Purpose of Shared Reading
As with all components of balanced literacy instruction, shared reading provides rich opportunities for students to discover the pleasures of reading. Because students gather around the teacher in groups, a sense of community is established and students feel encouraged and confident to read along in enthusiastic environment. Also, young readers are introduced to different genres and authors. A variety of reading strategies are demonstrated during shared reading, dependent upon what is appropriate for the context of the story and the genre.
The Basics of Shared Reading
- A shared reading session may be conducted in many ways, depending on the needs of the students and the teaching objectives determined by the teacher.
- Shared reading with strong teacher support and guided reading with less teacher support are two ways the teacher can give students practice and immediate feedback, as they develop the skills and strategies necessary for successful decoding and comprehension.
The following is a description of the activities you might observe or plan for during a shared reading experience with children:
- The teacher orients the children to the text to help them develop schema for the topic.
- The teacher reads the text using a pointer to help the children track the print while reading.
- During the reading, the teacher invites the children into text discussion through the use of “I wonder” statements.
- Over several days, the teacher and the children reread the text. Each time the children notice new features of the text and participate more actively in the reading.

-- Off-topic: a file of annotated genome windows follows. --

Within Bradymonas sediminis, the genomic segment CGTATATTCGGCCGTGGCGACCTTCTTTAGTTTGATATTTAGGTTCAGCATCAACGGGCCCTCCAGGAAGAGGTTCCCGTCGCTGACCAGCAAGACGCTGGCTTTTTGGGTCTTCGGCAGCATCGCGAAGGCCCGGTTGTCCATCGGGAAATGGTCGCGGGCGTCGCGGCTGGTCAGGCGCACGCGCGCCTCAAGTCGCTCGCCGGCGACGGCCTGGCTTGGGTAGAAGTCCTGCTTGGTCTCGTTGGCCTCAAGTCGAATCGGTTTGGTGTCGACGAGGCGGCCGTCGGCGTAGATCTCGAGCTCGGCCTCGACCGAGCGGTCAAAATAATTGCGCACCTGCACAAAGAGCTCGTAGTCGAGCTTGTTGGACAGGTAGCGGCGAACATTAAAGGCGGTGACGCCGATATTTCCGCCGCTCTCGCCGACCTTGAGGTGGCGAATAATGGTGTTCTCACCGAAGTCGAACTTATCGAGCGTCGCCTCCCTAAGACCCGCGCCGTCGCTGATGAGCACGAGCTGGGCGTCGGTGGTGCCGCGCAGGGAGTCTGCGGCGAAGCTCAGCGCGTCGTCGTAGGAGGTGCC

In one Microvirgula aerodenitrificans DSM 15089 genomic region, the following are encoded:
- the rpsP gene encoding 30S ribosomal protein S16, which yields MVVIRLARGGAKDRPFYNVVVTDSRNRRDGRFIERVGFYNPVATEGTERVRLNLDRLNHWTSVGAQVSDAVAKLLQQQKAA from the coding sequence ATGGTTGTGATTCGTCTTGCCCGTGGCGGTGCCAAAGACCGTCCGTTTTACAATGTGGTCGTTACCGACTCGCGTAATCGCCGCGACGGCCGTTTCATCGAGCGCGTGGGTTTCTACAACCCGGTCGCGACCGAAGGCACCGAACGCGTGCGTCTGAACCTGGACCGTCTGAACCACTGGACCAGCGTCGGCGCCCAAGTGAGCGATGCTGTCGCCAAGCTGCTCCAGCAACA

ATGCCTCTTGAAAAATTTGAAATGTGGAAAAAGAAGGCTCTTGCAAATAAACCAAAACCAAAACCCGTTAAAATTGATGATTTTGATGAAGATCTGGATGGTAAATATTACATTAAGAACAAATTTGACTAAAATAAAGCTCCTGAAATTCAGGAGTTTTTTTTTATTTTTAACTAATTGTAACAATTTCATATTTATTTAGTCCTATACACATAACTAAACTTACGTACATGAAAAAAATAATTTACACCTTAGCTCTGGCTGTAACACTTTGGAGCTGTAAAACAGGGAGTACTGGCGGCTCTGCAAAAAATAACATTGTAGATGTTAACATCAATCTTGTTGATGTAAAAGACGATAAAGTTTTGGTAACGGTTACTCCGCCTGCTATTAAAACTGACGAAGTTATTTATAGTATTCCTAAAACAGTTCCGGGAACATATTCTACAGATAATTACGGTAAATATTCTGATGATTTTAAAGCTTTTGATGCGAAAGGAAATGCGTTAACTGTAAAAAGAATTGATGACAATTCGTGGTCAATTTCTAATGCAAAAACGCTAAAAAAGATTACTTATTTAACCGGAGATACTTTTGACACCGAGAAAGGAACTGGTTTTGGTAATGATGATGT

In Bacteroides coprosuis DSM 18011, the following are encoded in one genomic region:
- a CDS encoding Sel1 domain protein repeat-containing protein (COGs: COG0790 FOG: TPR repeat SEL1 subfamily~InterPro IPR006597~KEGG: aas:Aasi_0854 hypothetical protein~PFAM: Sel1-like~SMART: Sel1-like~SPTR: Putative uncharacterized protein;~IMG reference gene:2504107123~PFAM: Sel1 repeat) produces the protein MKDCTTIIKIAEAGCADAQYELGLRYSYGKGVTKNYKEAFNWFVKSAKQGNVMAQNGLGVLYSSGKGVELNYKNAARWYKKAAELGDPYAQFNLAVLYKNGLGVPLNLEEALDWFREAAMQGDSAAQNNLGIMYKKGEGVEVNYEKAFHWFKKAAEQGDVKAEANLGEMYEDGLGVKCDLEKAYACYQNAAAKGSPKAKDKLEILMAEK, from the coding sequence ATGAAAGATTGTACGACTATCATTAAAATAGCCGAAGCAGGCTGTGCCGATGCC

- Over time the children become independent readers of the text.
How Shared Reading Supports the Learning Process
Shared reading allows teachers to explicitly model the strategies and skills of proficient readers, including reading with expression and fluency. This also allows teachers the opportunities to demonstrate the ways in which the language of a book can be different than the spoken language. Shared Reading in school emulates and builds from the child’s experiences with bedtime stories at home, or provides the opportunity for students who do not have them. Shared Reading in school emulates and builds from the child’s experiences with bedtime stories at home, or provides the opportunity for students who do not have them. This strategy also allows for a lot of discussion before, during and after the text.
Shared Reading is implemented in the comprehension component of the BLP model. The most important understanding for children to gain from shared reading is that stories are meaningful. Thus first interactions to occur during shared reading have to do with the story itself. How do we relate to the meaning of stories? We relate because of how the story related to our own lives. Text to self connections (Keene & Zimmerman, 1996) are often first to occur to the reader.